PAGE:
We have $1 tn infrastructure deficit: FM

April 22, 2013

Washington, April 21, 2013

India has a $1 trillion infrastructure deficit over the next five years, finance minister P Chidambaram has told the World Bank, which wants private sector participation to bridge the funding gap.

Chidambaram met World Bank president Jim Yong Kim yesterday (Saturday) morning on  the sidelines of the annual Spring meeting of the International Monetary Fund and the World Bank.

 At a public event in Washington along with UN secretary general Ban Ki-moon, Kim stressed on the importance of private sector participation on meeting such a massive funding need.

“I just met with the finance minister of India this morning, and he told me that, in India, they have a $1 trillion infrastructure deficit just for the next five years,” Kim said.

“So, all of the official development assistance combined won’t even meet half of India’s infrastructure development needs. So, we’ve got to get the private sector involved,” he said.

Chidambaram is in Washington to attend the annual Spring meeting of the International Monetary Fund and the World Bank.

No further details of Chidambaram’s meeting with Kim were available.

“Now, at the World Bank Group, we have the International Finance Corporation, and specifically what they do is they say, ‘We want to be sure that private investment, in infrastructure in ports, in roads, in telecommunications actually has the greatest development impact’”.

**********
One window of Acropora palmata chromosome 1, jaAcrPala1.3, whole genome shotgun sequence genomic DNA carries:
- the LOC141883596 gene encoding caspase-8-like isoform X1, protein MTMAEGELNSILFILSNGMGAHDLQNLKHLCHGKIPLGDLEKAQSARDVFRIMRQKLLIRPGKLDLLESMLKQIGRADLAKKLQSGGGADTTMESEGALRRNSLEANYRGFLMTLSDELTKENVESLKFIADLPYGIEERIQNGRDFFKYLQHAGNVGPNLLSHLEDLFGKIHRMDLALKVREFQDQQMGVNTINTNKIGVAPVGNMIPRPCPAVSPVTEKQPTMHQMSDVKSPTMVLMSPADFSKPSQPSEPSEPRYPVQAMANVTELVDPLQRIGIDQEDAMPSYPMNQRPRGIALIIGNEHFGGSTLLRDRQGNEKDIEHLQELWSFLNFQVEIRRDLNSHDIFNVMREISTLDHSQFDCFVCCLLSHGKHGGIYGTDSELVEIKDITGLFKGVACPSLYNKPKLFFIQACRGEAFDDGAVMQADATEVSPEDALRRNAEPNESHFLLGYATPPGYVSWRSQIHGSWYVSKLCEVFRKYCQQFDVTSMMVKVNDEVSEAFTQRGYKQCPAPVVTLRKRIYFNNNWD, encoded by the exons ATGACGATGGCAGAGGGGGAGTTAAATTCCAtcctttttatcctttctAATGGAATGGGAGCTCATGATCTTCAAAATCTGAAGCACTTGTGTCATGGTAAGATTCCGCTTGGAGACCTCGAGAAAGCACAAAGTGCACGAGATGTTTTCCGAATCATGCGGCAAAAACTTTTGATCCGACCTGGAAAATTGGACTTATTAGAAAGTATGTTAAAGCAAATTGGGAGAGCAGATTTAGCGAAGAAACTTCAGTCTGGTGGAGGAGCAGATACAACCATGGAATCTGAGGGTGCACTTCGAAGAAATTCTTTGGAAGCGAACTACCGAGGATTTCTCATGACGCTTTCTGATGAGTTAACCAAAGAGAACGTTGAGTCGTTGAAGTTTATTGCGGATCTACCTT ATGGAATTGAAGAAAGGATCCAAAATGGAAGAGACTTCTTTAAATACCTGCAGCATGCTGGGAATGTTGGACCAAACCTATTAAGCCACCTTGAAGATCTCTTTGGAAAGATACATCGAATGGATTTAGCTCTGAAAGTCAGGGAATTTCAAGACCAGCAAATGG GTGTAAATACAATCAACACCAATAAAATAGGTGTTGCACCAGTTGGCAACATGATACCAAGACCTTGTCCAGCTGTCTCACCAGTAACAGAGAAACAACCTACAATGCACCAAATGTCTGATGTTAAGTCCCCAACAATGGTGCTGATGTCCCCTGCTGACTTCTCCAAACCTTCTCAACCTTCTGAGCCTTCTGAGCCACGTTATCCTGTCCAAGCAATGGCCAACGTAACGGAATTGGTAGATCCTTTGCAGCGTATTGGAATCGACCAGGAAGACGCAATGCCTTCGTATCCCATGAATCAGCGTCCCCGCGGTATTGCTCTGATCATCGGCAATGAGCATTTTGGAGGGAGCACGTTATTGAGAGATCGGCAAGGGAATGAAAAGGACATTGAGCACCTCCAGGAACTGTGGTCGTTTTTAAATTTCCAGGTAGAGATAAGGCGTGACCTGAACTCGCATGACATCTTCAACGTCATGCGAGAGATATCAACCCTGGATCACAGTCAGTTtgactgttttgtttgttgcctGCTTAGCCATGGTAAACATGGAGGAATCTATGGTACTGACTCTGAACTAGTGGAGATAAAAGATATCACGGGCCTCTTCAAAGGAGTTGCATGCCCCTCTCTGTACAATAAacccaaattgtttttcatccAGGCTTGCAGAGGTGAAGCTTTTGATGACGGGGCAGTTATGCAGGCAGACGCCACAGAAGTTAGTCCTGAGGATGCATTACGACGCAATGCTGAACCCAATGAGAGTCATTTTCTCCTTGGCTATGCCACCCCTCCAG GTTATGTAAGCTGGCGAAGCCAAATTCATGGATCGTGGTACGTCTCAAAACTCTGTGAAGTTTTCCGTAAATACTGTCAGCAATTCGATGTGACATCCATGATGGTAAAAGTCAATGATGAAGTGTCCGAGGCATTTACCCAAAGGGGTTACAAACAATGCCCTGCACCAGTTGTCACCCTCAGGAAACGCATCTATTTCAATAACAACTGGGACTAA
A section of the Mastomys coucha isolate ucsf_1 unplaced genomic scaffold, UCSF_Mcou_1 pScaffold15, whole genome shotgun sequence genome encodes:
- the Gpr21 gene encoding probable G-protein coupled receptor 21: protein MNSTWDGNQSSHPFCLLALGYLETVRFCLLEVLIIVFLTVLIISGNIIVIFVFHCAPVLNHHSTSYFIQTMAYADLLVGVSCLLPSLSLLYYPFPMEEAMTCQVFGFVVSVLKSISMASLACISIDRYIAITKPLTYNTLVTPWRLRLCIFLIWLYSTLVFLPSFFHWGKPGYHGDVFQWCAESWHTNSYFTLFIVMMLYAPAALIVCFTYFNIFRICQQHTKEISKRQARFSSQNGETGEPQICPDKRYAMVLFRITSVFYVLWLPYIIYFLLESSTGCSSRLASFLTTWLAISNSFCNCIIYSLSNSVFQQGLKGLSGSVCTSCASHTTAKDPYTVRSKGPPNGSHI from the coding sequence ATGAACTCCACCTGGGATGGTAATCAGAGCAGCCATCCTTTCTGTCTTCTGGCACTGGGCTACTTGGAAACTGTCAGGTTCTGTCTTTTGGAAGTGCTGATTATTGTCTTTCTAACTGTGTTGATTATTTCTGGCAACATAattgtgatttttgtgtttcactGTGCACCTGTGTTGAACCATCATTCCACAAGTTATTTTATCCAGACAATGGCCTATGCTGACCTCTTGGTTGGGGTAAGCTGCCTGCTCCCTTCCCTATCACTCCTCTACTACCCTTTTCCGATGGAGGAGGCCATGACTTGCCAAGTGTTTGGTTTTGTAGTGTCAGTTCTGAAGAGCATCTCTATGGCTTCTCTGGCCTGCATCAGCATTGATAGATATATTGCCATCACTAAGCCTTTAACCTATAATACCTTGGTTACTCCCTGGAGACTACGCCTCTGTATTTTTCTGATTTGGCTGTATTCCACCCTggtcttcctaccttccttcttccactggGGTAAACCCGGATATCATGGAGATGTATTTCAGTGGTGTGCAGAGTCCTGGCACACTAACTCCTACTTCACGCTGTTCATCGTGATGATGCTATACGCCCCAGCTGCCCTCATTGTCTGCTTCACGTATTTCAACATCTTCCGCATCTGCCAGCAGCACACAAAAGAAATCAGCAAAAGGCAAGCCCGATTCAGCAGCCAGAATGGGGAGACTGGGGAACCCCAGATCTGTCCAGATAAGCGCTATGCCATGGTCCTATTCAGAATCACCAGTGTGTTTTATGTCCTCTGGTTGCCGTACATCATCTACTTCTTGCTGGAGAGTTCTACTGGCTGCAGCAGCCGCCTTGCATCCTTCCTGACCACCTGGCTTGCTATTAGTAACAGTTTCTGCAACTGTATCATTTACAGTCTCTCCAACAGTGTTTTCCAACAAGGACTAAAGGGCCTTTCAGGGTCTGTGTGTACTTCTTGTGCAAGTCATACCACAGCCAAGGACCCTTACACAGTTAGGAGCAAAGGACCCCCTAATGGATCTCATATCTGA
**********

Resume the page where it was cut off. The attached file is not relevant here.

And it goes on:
“So, our team at IFC, if–they get extra credit, they get better evaluations of the investments they make and the investments they bring in actually have a development impact,” Kim said.

He said the World Bank has zero tolerance for corruption.

“You have to have an absolute zero tolerance for corruption, and that’s exactly the way we’ve done it,” he said, as he referred to Bangladesh where the Bank had to suspend work on a bridge and, in the process, debarred a company.

“We just did that, and it was the longest debarment in our history. They are now prohibited for working on any of our projects for 10 years, and you have to have a complete, zero-tolerance approach and that is what we do in the World Bank Group,” he said.

Source- http://www.hindustantimes.com

Smooth rides in store: Jaya promises better roads in 3 yrs

August 29, 2011

CHENNAI: The government is planning to spend Rs 2,400 crore on upgrading roads over the next three years.